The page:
4 minute readWhat are you waiting for? I’ve often found myself before the Blessed Sacrament, pouring my heart out to Christ and laying my desires beside him on the altar. And while he has consoled me time and again, the resounding answer is often, “Be patient. Wait.” Sometimes, this simple response consoles my heart, reminding me that God is present amid this season of waiting — particularly this season of singleness. Other times, I want to politely ask everyone in the chapel to leave before I explode in a temper tantrum before Christ. I remember sitting in the adoration chapel at my childhood parish one evening in high school, pen in hand as I journaled about the future. College was on the horizon, and with it came the potential for change. Maybe, just maybe, this season of waiting was nearing its end. As the ink recorded the state of my heart and relayed my thoughts to God, I admitted how I wished to jump ahead to the future — to when I would be married to a holy man, settled down in a cute little house pampering our adorable kids. While I knew I was looking at the future through rose-colored glasses, I still desired to leap forward to whatever my life would look like when the season of waiting would be over. But, I knew each moment in between was part of my story, and if I was to skip these moments, I would miss important seasons as well. So, I prayed for patience. Now, years later, I still find myself in this particular season of waiting. Yes, I’ve learned (and am learning) to thrive in the blessed life I’ve been given, accepting each moment as an opportunity to let God sanctify my life and prepare me for whatever he has planned. Yet, I still have days where I want to flip tables and press the skip button. Whenever my heart aches with this particular burden of waiting, I turn to the devoted presence of my heavenly sister, St. Thérèse, for she, too, was told to wait for her vocation. When Thérèse first asked to become a religious sister by the age of 15, her pleas were met with rejection. While her beloved father agreed to let her part from him, others were not so keen on the idea. The parish pastor thought she was too young to be making such an important decision. Mother superior at Carmel agreed, as did the vicar general and bishop of the diocese. Yet, Thérèse was undeterred; her desire could not be quenched. So, during a pilgrimage to Rome, she knelt before Pope Leo XIII and begged for his permission to allow her to enter the cloister. To her disappointment, the pope kindly told her, “You will enter if it is God’s will.” This was not the answer Thérèse was looking for. Still, she continued to pray, consoled with the knowledge that this desire of her heart came from God and that, in his timing, he would see to it that she became his bride. And, through God’s gentle providence, she did, even at such a young age. But, lest you think this little saint had it easy, this season was a period of agonizing waiting. Thérèse recalls in her autobiography that it was a dark night of the soul, her own personal agony in the garden as her heart burned with desire to be united with Christ as his bride while knowing that God first wanted her to wait. As Archbishop Fulton Sheen said in a sermon about Thérèse, “In the meantime, there was this delay of God’s love.” We’ve all experienced moments like this, even long seasons where the desire of our heart burns so purely, so deeply, but God gently tells us, “Not yet.” It’s moments like these where I hold fast to my heavenly sister, who has interceded for me on numerous occasions regarding my vocation. And each week, I kneel before her relic on a side altar at my parish and entrust my vocation into her hands once again. Scripture tells us that “The Lord does not delay his promise” (2 Peter 3:9). And while this can be hard to hear, it reveals the truth about God’s love. God doesn’t promise to fulfill our desires on our timeline. Rather, he promises to fulfill our hearts in a way that will bring us the greatest joy and closest to him, even if it takes longer than we wish. We all have seasons of waiting. Maybe you are like me, living this single season and waiting for God to bring you a godly man or ask you to be his bride as a religious sister. Maybe you are married and are waiting for that pregnancy test to finally be positive. Or maybe it’s a job change, a season where finances are not incredibly tight, peace within your family, etc. Whatever it is, we are all waiting for something. As Fulton Sheen said in the same sermon, “… if you are praying for certain favors, be prepared for love’s delay, but keep praying. Do not give up.” So, I choose each day to have faith that God hears my prayers and desires my good even more than I ever could. But, like Thérèse, it just might take a little longer than I want. It may be a delay of love, but love still awaits. Ava Lalor is editor for Radiant magazine and assistant editor for Our Sunday Visitor. She is a midwestern girl with a heart for supporting people’s stories. She also is a Jane Austen enthusiast, chai tea addict, grammar activist, amateur painter and gal pal to St. Thérèse. Follow her on Instagram @avalalor. The post Waiting amid love’s delay appeared first on RADIANT.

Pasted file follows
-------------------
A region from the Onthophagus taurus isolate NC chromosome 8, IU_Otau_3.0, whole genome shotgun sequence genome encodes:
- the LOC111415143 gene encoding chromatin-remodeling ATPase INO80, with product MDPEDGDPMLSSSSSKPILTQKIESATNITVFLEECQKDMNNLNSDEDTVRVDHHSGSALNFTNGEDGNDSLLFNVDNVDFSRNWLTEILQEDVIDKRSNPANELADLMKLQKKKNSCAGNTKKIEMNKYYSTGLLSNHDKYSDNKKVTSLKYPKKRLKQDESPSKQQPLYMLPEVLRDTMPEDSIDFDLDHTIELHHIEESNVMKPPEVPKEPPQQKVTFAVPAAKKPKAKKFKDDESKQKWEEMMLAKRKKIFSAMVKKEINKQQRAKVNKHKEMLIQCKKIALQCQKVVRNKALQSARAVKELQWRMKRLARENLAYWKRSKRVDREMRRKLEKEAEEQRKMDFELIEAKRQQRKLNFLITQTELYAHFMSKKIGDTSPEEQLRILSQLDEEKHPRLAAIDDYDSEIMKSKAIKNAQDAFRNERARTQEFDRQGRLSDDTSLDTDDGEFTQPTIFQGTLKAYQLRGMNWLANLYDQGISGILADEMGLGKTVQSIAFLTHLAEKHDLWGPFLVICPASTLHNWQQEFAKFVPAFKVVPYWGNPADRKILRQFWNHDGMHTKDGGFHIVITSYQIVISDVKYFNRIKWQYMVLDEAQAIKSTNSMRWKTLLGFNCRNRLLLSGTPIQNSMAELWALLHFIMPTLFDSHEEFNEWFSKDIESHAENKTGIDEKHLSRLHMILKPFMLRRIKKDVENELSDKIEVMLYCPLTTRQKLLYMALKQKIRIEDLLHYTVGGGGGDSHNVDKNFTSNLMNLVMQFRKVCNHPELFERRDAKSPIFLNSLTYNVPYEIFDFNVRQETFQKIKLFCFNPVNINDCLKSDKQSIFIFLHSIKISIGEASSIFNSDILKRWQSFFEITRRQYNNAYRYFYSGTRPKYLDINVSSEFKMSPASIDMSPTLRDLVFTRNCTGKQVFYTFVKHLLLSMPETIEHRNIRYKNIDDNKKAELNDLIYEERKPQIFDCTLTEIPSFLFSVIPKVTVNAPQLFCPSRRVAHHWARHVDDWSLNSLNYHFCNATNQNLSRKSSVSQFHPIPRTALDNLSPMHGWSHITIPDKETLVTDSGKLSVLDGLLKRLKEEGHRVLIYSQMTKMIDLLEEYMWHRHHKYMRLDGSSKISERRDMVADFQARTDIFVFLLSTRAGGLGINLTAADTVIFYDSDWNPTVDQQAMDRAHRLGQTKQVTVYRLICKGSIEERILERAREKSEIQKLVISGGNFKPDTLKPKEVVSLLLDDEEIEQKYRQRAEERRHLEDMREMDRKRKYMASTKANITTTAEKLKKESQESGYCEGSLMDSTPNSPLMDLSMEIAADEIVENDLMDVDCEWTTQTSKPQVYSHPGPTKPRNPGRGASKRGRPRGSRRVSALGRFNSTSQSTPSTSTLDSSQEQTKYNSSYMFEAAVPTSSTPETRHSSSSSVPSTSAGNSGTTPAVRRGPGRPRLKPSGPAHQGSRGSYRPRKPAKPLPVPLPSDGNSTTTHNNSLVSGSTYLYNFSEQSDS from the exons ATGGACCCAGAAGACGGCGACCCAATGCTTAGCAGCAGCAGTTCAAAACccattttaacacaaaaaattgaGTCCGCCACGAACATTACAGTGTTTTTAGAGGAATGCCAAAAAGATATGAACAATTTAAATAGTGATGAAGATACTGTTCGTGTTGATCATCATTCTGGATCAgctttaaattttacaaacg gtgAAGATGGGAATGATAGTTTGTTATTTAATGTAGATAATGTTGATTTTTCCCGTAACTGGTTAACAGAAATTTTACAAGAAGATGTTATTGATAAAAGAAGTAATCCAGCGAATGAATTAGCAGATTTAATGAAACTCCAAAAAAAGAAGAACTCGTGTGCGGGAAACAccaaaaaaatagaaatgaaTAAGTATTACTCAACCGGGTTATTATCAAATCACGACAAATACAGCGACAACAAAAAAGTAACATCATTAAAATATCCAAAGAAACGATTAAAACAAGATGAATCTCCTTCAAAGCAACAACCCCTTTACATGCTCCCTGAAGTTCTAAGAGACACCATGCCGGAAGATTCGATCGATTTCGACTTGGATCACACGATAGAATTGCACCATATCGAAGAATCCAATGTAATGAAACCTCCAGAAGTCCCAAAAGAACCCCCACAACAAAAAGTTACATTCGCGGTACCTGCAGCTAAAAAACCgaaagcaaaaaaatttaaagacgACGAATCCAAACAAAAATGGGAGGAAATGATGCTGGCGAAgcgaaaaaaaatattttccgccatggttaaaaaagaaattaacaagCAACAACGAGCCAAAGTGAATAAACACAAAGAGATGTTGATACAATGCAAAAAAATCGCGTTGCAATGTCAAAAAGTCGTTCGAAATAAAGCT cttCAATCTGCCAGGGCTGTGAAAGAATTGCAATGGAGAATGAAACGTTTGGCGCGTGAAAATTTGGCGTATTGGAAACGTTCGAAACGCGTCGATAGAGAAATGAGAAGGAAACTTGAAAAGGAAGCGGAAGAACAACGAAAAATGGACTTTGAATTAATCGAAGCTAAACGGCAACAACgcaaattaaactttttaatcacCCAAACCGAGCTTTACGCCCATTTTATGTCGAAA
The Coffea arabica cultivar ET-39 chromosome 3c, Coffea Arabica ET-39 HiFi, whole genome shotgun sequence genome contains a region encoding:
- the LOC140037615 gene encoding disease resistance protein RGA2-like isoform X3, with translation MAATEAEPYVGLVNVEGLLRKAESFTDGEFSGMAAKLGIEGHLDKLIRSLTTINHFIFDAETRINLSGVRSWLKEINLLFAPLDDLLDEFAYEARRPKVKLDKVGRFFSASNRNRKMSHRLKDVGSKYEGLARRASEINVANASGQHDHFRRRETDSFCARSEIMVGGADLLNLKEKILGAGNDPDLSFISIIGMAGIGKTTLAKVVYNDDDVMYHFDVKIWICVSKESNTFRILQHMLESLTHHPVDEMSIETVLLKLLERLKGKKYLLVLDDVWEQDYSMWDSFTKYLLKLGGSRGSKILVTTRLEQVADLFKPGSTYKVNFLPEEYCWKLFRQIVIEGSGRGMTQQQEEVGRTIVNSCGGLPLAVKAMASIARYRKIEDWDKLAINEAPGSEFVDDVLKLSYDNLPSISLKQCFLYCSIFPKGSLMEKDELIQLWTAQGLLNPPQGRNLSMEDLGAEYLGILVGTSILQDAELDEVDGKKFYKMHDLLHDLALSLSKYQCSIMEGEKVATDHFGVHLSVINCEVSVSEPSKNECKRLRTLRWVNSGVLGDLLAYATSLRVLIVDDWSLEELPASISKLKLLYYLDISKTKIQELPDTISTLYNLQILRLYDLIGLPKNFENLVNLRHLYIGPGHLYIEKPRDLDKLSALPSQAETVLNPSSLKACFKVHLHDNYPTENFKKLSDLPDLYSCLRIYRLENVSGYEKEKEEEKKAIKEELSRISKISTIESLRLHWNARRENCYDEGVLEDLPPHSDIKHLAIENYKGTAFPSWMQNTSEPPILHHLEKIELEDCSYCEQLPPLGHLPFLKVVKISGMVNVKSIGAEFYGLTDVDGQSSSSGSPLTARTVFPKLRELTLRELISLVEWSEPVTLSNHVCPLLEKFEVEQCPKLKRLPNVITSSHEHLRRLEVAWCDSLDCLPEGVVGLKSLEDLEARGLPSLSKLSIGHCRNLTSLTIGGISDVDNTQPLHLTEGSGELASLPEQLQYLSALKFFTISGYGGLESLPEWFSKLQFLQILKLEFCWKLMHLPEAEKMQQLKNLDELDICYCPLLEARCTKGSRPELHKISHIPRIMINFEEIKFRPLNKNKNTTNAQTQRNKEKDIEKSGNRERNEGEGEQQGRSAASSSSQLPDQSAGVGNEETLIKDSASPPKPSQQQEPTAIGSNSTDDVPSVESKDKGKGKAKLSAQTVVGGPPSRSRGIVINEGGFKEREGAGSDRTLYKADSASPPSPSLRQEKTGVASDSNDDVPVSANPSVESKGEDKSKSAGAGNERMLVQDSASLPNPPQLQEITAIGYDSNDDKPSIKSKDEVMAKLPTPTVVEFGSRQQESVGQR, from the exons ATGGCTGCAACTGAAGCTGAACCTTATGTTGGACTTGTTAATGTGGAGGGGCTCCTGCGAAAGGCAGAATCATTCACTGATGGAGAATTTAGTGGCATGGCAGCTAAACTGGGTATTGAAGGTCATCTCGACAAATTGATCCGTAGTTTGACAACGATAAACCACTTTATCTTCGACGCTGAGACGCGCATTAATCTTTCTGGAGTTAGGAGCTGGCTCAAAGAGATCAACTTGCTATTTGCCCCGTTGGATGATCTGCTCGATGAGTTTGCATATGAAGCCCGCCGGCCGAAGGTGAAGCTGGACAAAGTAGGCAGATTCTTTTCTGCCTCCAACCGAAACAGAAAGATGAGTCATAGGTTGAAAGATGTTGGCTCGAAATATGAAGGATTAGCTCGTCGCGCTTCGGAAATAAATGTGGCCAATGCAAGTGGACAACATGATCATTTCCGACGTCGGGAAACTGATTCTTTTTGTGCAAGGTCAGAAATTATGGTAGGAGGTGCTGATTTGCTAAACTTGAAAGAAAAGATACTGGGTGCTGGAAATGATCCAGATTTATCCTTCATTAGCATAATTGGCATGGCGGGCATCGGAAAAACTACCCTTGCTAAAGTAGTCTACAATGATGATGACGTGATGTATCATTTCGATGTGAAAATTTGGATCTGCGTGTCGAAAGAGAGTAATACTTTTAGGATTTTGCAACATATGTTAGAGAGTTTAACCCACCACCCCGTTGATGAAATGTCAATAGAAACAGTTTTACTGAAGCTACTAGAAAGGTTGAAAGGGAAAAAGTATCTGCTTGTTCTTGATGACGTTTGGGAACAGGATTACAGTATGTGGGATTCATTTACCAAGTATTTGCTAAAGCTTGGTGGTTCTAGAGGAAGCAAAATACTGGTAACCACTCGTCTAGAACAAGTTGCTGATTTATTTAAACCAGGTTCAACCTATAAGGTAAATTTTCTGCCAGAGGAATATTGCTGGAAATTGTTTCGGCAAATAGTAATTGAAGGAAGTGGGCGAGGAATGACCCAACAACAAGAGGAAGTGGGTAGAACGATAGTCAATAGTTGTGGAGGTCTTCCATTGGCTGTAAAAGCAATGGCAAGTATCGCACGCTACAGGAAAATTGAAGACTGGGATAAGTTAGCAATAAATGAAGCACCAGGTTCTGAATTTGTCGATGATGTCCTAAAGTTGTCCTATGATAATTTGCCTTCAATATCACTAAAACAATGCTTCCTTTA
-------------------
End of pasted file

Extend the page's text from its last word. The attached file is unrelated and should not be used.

Dear Distracted Mom of Littles